CAM use among older adults.

Date:

01-Apr-2002

Source

J Gerontol A Biol Sci Med Sci

Related Monographs

Consumer Data: Aging
Professional Data: Aging

Article

According to the World Health Organization, there are over 390 million adults over the age of 65 years worldwide. Aging is a natural, normal part of life. We sometimes tend to fear growing older, accepting without question the belief that ill health and infirmity are inevitable consequences of the aging process. It doesn't need to be this way. While it's true that our risk of disease goes up as we age, there is no reason why we cannot enjoy good health for a lifetime. In fact, science is learning more about how we can do just that. No one can turn the clock back on aging, but an impressive body of scientific research points the way to strategies that may help people stay healthier as they grow older, and perhaps even live longer. How long you live and how healthy you remain while you live depend a great deal on the way you live.

Complementary and alternative medical therapies (CAM) have become more common over the past two decades. This emerging field covers numerous treatments including acupuncture, herbal therapies, massage therapies, chiropractic, aromatherapy, and Traditional Chinese Medicine, to name only a few. From initial stages of development has grown a huge population of individuals whose personal health goals include the concept of preventing disease and staying healthy and this includes older adults.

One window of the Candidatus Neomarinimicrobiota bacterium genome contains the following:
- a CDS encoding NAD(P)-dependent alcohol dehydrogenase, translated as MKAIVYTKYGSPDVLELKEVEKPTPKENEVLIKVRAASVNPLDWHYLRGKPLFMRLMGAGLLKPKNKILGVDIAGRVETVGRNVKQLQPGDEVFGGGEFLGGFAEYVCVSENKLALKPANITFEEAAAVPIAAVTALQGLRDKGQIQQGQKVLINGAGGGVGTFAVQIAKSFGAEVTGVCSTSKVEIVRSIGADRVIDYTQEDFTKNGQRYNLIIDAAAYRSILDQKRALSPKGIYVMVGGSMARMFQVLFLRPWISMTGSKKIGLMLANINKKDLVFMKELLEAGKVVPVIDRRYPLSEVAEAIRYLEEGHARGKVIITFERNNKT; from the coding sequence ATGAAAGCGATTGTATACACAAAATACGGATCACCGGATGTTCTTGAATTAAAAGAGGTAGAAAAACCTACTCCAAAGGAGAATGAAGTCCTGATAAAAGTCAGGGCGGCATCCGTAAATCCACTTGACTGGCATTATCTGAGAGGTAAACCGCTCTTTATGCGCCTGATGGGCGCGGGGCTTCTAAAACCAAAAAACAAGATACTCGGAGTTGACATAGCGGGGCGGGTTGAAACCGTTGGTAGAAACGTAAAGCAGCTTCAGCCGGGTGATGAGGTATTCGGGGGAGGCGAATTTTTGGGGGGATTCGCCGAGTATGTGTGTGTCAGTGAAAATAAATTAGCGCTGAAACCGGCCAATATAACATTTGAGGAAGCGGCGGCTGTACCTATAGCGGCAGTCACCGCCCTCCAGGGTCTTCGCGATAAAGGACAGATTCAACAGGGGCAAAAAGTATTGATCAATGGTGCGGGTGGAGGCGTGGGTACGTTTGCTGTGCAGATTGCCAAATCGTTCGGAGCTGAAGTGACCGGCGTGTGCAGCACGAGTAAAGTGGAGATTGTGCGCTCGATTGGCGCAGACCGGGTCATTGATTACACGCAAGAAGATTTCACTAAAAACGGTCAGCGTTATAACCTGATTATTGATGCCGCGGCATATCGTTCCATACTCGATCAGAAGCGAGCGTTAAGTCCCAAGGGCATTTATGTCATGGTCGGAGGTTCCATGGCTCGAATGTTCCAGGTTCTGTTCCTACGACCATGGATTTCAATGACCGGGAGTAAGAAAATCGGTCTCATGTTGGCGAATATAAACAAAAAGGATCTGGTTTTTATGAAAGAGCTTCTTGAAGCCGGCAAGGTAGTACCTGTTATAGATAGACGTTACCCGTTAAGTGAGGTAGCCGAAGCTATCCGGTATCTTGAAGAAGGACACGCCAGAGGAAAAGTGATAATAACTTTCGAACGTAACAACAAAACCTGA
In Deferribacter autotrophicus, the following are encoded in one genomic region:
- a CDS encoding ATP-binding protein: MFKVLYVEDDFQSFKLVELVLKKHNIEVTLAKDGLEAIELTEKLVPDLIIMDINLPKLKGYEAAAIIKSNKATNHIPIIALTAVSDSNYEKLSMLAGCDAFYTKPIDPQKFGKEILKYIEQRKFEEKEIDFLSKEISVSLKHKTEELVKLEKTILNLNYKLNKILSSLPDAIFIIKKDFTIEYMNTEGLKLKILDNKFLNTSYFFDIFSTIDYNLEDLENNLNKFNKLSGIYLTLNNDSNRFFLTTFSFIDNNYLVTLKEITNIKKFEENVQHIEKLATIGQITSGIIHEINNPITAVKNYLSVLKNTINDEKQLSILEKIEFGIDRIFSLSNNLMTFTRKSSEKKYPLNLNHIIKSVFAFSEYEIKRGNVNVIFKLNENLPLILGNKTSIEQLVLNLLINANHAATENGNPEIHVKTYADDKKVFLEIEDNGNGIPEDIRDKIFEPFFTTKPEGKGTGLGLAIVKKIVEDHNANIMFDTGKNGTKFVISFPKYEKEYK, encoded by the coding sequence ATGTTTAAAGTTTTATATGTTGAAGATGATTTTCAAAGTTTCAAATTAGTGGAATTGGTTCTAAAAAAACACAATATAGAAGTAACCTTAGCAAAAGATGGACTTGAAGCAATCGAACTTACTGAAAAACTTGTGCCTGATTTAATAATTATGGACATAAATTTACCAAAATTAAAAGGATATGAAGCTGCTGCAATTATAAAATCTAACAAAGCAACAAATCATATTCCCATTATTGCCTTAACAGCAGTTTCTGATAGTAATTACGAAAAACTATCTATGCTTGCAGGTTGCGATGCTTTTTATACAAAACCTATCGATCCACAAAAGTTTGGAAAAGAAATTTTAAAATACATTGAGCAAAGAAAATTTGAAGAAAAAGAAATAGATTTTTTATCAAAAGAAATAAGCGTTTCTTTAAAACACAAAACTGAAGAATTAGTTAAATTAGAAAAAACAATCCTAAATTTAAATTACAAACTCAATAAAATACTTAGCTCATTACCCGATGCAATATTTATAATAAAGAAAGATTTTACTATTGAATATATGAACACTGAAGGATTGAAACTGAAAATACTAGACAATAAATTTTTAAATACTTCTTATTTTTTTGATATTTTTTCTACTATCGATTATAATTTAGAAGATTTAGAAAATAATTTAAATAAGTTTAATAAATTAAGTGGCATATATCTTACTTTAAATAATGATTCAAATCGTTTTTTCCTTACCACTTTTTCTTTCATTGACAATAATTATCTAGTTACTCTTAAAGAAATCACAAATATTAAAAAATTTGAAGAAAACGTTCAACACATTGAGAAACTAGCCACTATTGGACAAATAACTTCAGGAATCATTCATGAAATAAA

A recent study investigated the prevalence of CAM among older Americans. One concern regarding this use is that many adults may not discuss their CAM treatment with their conventional doctors. This cross-sectional survey investigated the use of CAM along with the patients' doctor charts. The record data from this survey included prevalence of CAM use, supplement and herb use reported to doctors, patients who took supplements with anticoagulant properties while taking a prescribed anticoagulant, and the percentage of those taking the anticoagulant supplement that was or was not recorded in their chart. A total of 182 adults over the age of 65 years were involved and of these, 64% stated that they use CAM. Unfortunately, only 35% of these patients had this information documented in their physician's chart. 84 patients reported using a supplement with anticoagulant properties and 52% of these users in addition took a prescribed anticoagulant. The authors concluded that physicians do not consistently record information regarding CAM use in their patients' charts. This could lead to harmful interactions because of the increasing use of CAM among the elderly.1

References

1. Cohen RJ. Complementary and Alternative Medicine (CAM) Use by Older Adults: A Comparison of Self-Report and Physician Chart Documentation. J Gerontol A Biol Sci Med Sci 2002 Apr;57(4):M223-7.